Stained Glass

Discussion in 'Photography Beginners' Forum' started by gundy74, Dec 29, 2006.

  1. gundy74

    gundy74 TPF Noob!

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    Ive been trying to take photos of stained glass. The glass turns out well but the wall around it is badly underexposed. any tips?
     
  2. LaFoto

    LaFoto Just Corinna in real life Staff Member Supporting Member

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    Well, when I take photos of stained glass, I WANT the glass to be correctly exposed (and usually you only need exposures for the glass that equivalate outdoor exposures), so of course all the rest of the walls (indoor, usually churches and thus even darker than your usual indoors) will be all underexposed. The lighting situation is such that you have to decide for the one or the other. Unless you get a nice reflection of the stained glass window on part of the walls, you won't see them - or at least not much of them.
     
  3. Torus34

    Torus34 No longer a newbie, moving up!

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    Flash.
     
  4. LaFoto

    LaFoto Just Corinna in real life Staff Member Supporting Member

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    Not really, eh? Torus?
    You mean it?
    Photos of stained glass windows WITH the use of flash? Honestly?
    (I guess you know better than I do, you being around for so much longer than myself and having taken photos "forever", but... - FLASH? :scratch: )
     
  5. Torus34

    Torus34 No longer a newbie, moving up!

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    The problem, as stated, seems to be that when photographing stained glass windows from the inside, the surrounding walls are too dark. Using a flash unit, preferably softened to avoid specular reflection from the window surfaces, is an easy solution to getting more light on the walls. Think of it as a 'fill-in' light.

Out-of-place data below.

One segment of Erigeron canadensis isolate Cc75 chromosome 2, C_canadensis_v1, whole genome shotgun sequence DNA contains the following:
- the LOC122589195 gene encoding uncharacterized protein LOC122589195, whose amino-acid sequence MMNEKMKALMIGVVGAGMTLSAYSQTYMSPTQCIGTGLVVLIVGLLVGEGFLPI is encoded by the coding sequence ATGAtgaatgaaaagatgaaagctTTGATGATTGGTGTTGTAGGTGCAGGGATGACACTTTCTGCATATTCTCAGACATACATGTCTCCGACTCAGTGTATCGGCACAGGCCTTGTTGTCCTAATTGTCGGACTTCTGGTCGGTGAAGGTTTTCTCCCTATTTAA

The trick will be to get the light on the wall about 3-4 zones from the correct exposure for the window. Most of the better flash units have some sort of reducing function.

    [And yes, I've probably been around longer than most. Unfortunately, I've found that while age increases our supply of facts, it doesn't necessarily confer wisdom.] ;-))

    The very best of the season to you and yours.
     
  6. fmw

    fmw No longer a newbie, moving up!

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    Another approach is to adjust things in the post process. If you aren't familiar with Photoshop curves you can use the shadow/highlight adjustment to bring the darker areas up in luminosity without affecting the lighter ones. This adjustment can be overdone, of course, but it can help if not overdone.
     
  7. ksmattfish

    ksmattfish Now 100% DC - not as cool as I once was, but still

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    If you want to get it in one exposure you need to get the light levels closer to each other. The dynamic range between the sun lit glass, and the interior lit wall is too great. You need to decrease this range by either increasing the interior light, decreasing the exterior light, or both. For the outside light, if you can choose the time to shoot you might try a dark, overcast day, or right around sunset or sunrise. For the inside turn up the available lights, or bring your own (flash).

    Or you could take 2 exposures. One for the glass, and one for the interior wall, and combine them in Photoshop.
     
  8. gundy74

    gundy74 TPF Noob!

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    Thats a great solution. Thanks for the input everyone
     

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